The following points highlight the top eight events of molecular mechanism in m-phase. The events are: 1. Molecular Mechanism of Chromosome Condensation 2. Molecular Mechanism of Nuclear Membrane Breakdown 3. Molecular Mechanism of Spindle Formation 4. Molecular Mechanism of Capturing Chromosomes by Microtubules 5. Molecular Mechanism of Separation of Chromatids and Others.
Events of Molecular Mechanism in M-Phase:
- Molecular Mechanism of Chromosome Condensation
- Molecular Mechanism of Nuclear Membrane Breakdown
- Molecular Mechanism of Spindle Formation
- Molecular Mechanism of Capturing Chromosomes by Microtubules
- Molecular Mechanism of Separation of Chromatids
- Molecular Mechanism of Chromosome Movement
- Molecular Mechanism of Nuclear Membrane Reassembly
- Molecular Mechanism of Cytokinesis
Event # 1. Molecular Mechanism of Chromosome Condensation:
Condensin and cohesin, two protein complexes are involved in this process (Fig. 5.11). Condensin, a dimeric protein molecule hinged at the centre with a globular domain and at each end with DNA and ATP binding domain. It forms a structural framework by forming intra-molecular crosslinking to coil DNA.
Activated M-Cdk (M-cyclin dependent kinase) phosphorylates condensin which uses energy of ATP hydrolysis to make loop. Cohesin, a multi-subunit protein, is deposited along the length of chromatids which help for cohesion of sister chromatids.
Nuclear membrane supported by nuclear lamina consists of lamin proteins which are phosphorylated by M-Cdk at specific serine residues. Phosphorylation of lamin dimers generates intermediate filaments of nuclear lamina. This causes de-polymerization of the lamin intermediate, and phosphorylated lamins are released into cytoplasm causing dis-integration of membrane (Fig. 5.12).
Event # 3. Molecular Mechanism of Spindle Formation:
During non-astral spindle formation in plant cells, microtubule nucleation and stabilization are dependent upon guanine-nucleotide exchange factor (GEF). GEF stimulates Ran, a GTP-ase, and activated Ran-GTP complex releases microtubule stabilizing protein complex which stimulates nucleated of microtubules around chromosomes.
Microtubule motor proteins, kinesin and dynein, participate in spindle formation (Fig. 5.13).
Microtubule assembly depends upon the balance of two proteins — microtubule associated protein (MAP) which increases microtubule assembly and catastrophin that destabilizes microtubules. M-Cdk causes phosphorylation of these two proteins.
Event # 4. Molecular Mechanism of Capturing Chromosomes by Microtubules:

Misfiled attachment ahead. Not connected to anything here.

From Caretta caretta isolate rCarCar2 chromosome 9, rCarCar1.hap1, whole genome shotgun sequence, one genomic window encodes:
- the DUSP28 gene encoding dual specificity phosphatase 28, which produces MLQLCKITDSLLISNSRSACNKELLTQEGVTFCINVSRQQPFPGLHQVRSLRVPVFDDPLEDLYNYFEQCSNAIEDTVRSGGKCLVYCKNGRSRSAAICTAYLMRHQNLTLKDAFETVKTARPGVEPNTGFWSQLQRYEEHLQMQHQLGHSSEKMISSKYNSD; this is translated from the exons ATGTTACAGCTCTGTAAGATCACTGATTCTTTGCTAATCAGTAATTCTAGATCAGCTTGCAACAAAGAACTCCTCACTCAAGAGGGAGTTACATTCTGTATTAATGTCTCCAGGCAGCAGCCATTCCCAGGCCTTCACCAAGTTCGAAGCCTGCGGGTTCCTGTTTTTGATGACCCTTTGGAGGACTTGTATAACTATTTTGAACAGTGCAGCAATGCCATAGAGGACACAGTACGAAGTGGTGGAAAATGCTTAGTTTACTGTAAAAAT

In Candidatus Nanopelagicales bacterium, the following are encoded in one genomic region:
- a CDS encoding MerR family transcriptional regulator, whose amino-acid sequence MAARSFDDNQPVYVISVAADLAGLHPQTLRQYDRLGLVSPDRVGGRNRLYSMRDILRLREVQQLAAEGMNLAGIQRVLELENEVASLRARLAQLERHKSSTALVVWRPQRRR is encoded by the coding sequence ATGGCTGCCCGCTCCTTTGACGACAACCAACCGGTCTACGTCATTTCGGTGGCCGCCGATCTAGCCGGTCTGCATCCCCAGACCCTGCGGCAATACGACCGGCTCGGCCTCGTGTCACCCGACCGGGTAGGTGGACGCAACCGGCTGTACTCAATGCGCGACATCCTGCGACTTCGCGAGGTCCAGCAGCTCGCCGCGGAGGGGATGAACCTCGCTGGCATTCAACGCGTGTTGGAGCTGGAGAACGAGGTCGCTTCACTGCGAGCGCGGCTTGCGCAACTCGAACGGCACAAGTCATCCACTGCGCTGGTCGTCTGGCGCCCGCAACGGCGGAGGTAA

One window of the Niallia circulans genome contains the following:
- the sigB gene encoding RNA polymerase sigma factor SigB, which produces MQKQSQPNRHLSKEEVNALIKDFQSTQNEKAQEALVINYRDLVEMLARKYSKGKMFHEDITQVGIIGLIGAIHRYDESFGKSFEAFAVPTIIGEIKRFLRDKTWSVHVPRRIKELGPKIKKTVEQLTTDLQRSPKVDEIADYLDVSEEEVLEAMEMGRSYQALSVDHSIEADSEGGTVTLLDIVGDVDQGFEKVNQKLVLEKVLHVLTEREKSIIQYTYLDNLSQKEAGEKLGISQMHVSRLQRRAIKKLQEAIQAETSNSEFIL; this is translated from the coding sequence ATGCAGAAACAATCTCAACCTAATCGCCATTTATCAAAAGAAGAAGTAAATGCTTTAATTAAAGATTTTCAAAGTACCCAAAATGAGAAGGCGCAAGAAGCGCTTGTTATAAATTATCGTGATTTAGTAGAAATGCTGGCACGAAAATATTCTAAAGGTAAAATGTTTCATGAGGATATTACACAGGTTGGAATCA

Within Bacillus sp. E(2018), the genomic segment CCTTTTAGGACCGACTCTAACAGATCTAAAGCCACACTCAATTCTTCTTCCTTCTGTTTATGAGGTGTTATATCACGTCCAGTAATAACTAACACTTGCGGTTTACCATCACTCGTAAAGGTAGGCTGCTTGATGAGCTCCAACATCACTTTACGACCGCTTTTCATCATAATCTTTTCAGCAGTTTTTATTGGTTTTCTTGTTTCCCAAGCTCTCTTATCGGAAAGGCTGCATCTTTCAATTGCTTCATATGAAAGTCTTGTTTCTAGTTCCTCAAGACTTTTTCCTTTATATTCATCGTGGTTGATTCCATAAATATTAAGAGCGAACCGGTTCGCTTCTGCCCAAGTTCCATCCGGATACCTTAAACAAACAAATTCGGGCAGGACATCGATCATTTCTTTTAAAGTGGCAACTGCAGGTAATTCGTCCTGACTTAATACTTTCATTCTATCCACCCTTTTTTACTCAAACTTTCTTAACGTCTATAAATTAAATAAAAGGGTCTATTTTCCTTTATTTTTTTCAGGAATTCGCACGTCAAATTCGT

Microtubules attachment with kinetochore, a plate like structure within centromere of chromosome, is mediated by centromeric binding proteins (CBF) (Fig. 5.14A). The kinetochore binds at the side of microtubules then slides to the (+) end (Fig. 5.14B). Until all the kinetochores are held by microtubules, the cell cycle is held in check.
The chromosomes exhibit saltatory behaviour, oscillating between, movement towards and then away from the pole or equator. The pushing and pulling forces, generated through polymerization and de-polymerization of (+) ends of microtubules, cooperate to move chromosomes to the metaphase plate (Fig. 5.14C).
Event # 5. Molecular Mechanism of Separation of Chromatids:
Disruption of cohesion between sister chromatids is initiated by a cascade of signalling event. Cdc-20 protein binds and activates anaphase promoting complex (APC) through phosphorylation which requires M-Cdk activity.
Activated APC cleaves and inactivates M-cyclin, thus M-Cdk is being inactivated. It also cleaves an inhibitory protein securin which inhibits the activity of a protease (separase). Destruction of securin releases separate which cleaves the sub-units of cohesion complex, thus unglues the sister chromatids (Fig. 5.15).
Event # 6. Molecular Mechanism of Chromosome Movement:
Pulling of chromosomes towards the poles is effected through the shortening of kinetochore microtubule by the loss of tubulin at (+) ends. Microtubule-motor proteins at the kinetochore use ATP to pull the chromosomes along the bound microtubule.
Event # 7. Molecular Mechanism of Nuclear Membrane Reassembly:
With the inactivation of M-Cdk by the degradation of M-cyclin, nuclear lamin is being dephosphorylated by phosphatase causing re-polymerization and reformation of nuclear lamina.
Vesicles produced by breakdown of ER and nuclear envelope in prophase, are being associated with the surface of the de-condensing chromosomes and fuse to form a continuous double membrane along with nuclear pore complexes (Fig. 5.16).
Event # 8. Molecular Mechanism of Cytokinesis:
A circumferential band of microtubules and actin filaments form a ring around the entire cell in pre-prophase which establish the divisional plane. Cell plate formation between two nuclei is guided by phragmoplast which is formed by the overlap of spindle microtubules.